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What's Involved in Being an Estate Executor?

April 03, 2014

Acting as an executor of an estate can involve a great deal of work depending on the amount of and nature of the assets.

Being asked to be an executor of an estate is an honor and a big responsibility. This is a decision that should be carefully contemplated before accepting. Acting as an executor of an estate can involve a great deal of work depending on the amount of and nature of the assets.

Executors can be faced with managing investment portfolios, running a business, or dealing with real estate located across the country. These duties require a knowledge of numerous and complex issues – and is not for the lighthearted!

Many people agree to be named as an executor for a relative or friend out of a sense of duty. They often find themselves mired in a task that is more difficult and overwhelming than they expected. What’s more, executors are bound by law to observe a strict standard of care in fulfilling their duties and can be held personally liable for their mistakes. In addition, the executor is often the one dealing with the divergent interests of the family members. Inheritances tend to bring up old wounds between the beneficiaries, and the executor is usually the referee.

Below is a list of typical executors’ responsibilities that can help you make an informed decision about whether to agree to be named executor. Here are some possible duties that an executor must fulfill:

  • Inform various people of the death. This includes family members, employers, business partners, insurance companies, attorney and accountant.
  • Cancel accounts. This includes the deceased person’s credit cards, utilities, banks and other creditors.
  • Have the will probated. Usually, this means having a lawyer petition the court to probate (or approve) the will. Once the will has been probated, the executor has the power to administer the estate - in other words, to perform the rest of the duties on this list.
  • “Marshal” the assets. This means finding all of the deceased person’s assets, which may not be easy. (Imagine trying to quickly locate every asset you own right now, such as car registrations, stock certificates, account statements, deeds, pension benefits, mortgage papers, and IRA papers. Now imagine trying to do this for someone else.) This is especially more difficult in today’s electronic age if the decedent has not left a list of user names and passwords.
  • Value the Assets. Assets need to be valued both for estate tax purposes and to provide heirs with a tax basis. (Under the tax law, the tax basis of an asset in an heir’s hands is generally the “date of death value.”) Some assets, such as business interests, require an appraisal prepared by a qualified expert.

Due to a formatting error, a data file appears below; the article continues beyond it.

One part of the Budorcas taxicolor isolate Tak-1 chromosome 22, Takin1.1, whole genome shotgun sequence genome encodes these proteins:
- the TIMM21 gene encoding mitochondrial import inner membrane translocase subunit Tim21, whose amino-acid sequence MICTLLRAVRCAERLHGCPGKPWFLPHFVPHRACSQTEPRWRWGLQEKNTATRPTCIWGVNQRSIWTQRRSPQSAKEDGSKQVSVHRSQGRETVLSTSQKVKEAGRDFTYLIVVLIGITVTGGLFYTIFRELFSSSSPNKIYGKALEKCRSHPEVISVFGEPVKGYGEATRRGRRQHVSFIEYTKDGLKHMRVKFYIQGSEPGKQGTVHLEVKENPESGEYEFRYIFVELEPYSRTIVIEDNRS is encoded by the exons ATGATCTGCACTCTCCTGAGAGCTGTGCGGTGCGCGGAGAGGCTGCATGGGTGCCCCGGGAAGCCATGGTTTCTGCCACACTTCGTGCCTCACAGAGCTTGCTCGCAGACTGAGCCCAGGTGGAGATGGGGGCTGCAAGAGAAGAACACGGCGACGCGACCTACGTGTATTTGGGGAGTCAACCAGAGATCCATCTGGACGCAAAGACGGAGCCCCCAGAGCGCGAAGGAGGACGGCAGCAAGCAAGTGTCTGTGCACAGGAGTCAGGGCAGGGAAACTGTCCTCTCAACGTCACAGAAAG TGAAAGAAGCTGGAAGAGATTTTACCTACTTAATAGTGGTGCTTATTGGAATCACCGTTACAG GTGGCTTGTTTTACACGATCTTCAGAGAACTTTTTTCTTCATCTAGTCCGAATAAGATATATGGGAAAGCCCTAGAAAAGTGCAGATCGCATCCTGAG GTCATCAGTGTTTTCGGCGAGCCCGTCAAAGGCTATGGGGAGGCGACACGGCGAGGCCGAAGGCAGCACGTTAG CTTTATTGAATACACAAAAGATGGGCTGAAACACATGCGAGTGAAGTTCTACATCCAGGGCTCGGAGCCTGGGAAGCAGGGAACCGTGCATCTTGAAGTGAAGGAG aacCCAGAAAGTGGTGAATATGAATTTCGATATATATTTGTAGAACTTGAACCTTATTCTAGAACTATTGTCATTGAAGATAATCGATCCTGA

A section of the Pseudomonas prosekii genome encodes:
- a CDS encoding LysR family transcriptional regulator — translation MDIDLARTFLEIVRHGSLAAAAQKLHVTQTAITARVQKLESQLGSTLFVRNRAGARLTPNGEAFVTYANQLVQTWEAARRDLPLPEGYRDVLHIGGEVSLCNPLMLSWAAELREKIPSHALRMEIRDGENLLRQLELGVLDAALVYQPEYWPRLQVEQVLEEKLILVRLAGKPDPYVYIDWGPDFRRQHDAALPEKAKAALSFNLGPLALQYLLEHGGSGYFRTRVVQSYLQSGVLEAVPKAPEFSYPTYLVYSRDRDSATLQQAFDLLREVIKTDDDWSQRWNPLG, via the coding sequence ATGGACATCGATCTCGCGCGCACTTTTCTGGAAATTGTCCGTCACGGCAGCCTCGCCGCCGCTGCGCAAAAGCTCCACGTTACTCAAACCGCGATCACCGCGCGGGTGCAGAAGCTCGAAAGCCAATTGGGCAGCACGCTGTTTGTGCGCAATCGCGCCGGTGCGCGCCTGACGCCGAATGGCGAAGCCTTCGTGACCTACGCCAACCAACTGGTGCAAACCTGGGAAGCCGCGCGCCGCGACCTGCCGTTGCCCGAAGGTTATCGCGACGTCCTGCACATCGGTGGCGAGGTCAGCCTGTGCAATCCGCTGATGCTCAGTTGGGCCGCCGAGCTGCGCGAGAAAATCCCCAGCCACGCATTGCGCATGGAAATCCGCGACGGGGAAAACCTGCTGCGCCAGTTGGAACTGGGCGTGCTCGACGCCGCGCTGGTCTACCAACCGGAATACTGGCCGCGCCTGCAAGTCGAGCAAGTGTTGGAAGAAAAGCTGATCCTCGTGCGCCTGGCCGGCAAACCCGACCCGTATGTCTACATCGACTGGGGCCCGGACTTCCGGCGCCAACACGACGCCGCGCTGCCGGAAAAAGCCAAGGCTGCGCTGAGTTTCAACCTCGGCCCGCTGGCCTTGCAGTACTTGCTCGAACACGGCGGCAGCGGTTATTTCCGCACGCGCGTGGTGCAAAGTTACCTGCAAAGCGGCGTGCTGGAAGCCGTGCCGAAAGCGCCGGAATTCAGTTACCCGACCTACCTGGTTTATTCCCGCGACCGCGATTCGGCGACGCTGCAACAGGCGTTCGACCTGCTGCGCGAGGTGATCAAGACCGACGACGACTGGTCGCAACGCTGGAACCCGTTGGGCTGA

• File tax returns. Depending on the size of the estate, tax returns that need to be filed might include federal and state estate and death tax returns, the decedent’s final income tax return, a final gift tax return, and an income tax return for the estate.
  • Prepare a probate court accounting. Generally, you will need a professional for this.
  • Handle the debts. After determining what the estate owes, an executor pays the debts out of an estate bank account. Often, this may involve negotiations with creditors where there were contracts in place that need to be terminated.
  • Distribute the estate’s remaining assets in accordance with the deceased person’s wishes.
  • Manage the Assets during the administration. There are rules in each state on how and when the assets can be distributed to the beneficiaries. The executor is responsible for managing the assets in a prudent (legally defined) manner during this time.

Advice: To ensure that your own assets will be more easily located after death, it’s a good idea to prepare a post-mortem letter. This is a document you can prepare yourself to tell executors and heirs where everything is located to carry out your instructions.

These are just some of the duties an executor may have to perform. Although it is an honor to be asked by a friend or relative to serve as an estate executor, don’t hesitate to decline if you aren’t sure you can handle the task. If you do decide to accept, make sure that the will has a provision to allow you to hire and pay for professionals to help you carry out your duties.

Questions? Contact us.

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